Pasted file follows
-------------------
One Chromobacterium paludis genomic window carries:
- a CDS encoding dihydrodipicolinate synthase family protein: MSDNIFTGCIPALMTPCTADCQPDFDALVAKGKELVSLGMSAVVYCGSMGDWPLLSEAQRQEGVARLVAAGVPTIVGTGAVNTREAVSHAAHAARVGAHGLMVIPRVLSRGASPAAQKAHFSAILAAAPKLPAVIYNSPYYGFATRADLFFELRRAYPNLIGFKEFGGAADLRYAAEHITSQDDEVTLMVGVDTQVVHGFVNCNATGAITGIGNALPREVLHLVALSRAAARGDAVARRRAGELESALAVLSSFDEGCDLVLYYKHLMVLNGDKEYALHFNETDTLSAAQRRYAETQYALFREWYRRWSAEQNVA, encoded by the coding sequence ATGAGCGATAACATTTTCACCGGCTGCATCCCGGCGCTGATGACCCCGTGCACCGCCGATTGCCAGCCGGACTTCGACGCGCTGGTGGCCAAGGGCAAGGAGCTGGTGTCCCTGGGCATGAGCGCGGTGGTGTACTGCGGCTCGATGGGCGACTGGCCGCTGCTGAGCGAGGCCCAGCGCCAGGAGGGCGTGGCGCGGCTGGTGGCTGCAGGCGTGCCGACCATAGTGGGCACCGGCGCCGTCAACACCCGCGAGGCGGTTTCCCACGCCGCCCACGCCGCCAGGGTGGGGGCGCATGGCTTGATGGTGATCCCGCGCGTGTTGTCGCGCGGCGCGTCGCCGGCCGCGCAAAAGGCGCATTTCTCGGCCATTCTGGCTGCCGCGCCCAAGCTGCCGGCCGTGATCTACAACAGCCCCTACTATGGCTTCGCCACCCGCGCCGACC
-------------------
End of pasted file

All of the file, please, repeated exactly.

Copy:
One Chromobacterium paludis genomic window carries:
- a CDS encoding dihydrodipicolinate synthase family protein: MSDNIFTGCIPALMTPCTADCQPDFDALVAKGKELVSLGMSAVVYCGSMGDWPLLSEAQRQEGVARLVAAGVPTIVGTGAVNTREAVSHAAHAARVGAHGLMVIPRVLSRGASPAAQKAHFSAILAAAPKLPAVIYNSPYYGFATRADLFFELRRAYPNLIGFKEFGGAADLRYAAEHITSQDDEVTLMVGVDTQVVHGFVNCNATGAITGIGNALPREVLHLVALSRAAARGDAVARRRAGELESALAVLSSFDEGCDLVLYYKHLMVLNGDKEYALHFNETDTLSAAQRRYAETQYALFREWYRRWSAEQNVA, encoded by the coding sequence ATGAGCGATAACATTTTCACCGGCTGCATCCCGGCGCTGATGACCCCGTGCACCGCCGATTGCCAGCCGGACTTCGACGCGCTGGTGGCCAAGGGCAAGGAGCTGGTGTCCCTGGGCATGAGCGCGGTGGTGTACTGCGGCTCGATGGGCGACTGGCCGCTGCTGAGCGAGGCCCAGCGCCAGGAGGGCGTGGCGCGGCTGGTGGCTGCAGGCGTGCCGACCATAGTGGGCACCGGCGCCGTCAACACCCGCGAGGCGGTTTCCCACGCCGCCCACGCCGCCAGGGTGGGGGCGCATGGCTTGATGGTGATCCCGCGCGTGTTGTCGCGCGGCGCGTCGCCGGCCGCGCAAAAGGCGCATTTCTCGGCCATTCTGGCTGCCGCGCCCAAGCTGCCGGCCGTGATCTACAACAGCCCCTACTATGGCTTCGCCACCCGCGCCGACC